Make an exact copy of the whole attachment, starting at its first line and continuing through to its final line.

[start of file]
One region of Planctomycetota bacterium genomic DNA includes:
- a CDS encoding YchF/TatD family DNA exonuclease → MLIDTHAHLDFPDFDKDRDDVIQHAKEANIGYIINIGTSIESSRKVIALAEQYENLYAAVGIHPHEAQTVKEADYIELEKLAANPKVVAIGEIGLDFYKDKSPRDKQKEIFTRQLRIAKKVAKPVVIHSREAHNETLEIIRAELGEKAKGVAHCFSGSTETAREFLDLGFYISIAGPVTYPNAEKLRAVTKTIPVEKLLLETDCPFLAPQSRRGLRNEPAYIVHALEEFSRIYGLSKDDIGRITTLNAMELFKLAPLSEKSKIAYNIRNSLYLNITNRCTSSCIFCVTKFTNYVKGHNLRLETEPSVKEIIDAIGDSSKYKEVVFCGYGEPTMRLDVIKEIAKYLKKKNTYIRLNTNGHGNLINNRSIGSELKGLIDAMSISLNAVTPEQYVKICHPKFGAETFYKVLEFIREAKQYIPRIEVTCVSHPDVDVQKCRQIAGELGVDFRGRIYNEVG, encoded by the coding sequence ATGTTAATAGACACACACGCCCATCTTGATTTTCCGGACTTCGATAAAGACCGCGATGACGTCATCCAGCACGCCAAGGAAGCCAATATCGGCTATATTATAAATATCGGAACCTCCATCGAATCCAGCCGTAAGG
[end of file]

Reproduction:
One region of Planctomycetota bacterium genomic DNA includes:
- a CDS encoding YchF/TatD family DNA exonuclease → MLIDTHAHLDFPDFDKDRDDVIQHAKEANIGYIINIGTSIESSRKVIALAEQYENLYAAVGIHPHEAQTVKEADYIELEKLAANPKVVAIGEIGLDFYKDKSPRDKQKEIFTRQLRIAKKVAKPVVIHSREAHNETLEIIRAELGEKAKGVAHCFSGSTETAREFLDLGFYISIAGPVTYPNAEKLRAVTKTIPVEKLLLETDCPFLAPQSRRGLRNEPAYIVHALEEFSRIYGLSKDDIGRITTLNAMELFKLAPLSEKSKIAYNIRNSLYLNITNRCTSSCIFCVTKFTNYVKGHNLRLETEPSVKEIIDAIGDSSKYKEVVFCGYGEPTMRLDVIKEIAKYLKKKNTYIRLNTNGHGNLINNRSIGSELKGLIDAMSISLNAVTPEQYVKICHPKFGAETFYKVLEFIREAKQYIPRIEVTCVSHPDVDVQKCRQIAGELGVDFRGRIYNEVG, encoded by the coding sequence ATGTTAATAGACACACACGCCCATCTTGATTTTCCGGACTTCGATAAAGACCGCGATGACGTCATCCAGCACGCCAAGGAAGCCAATATCGGCTATATTATAAATATCGGAACCTCCATCGAATCCAGCCGTAAGG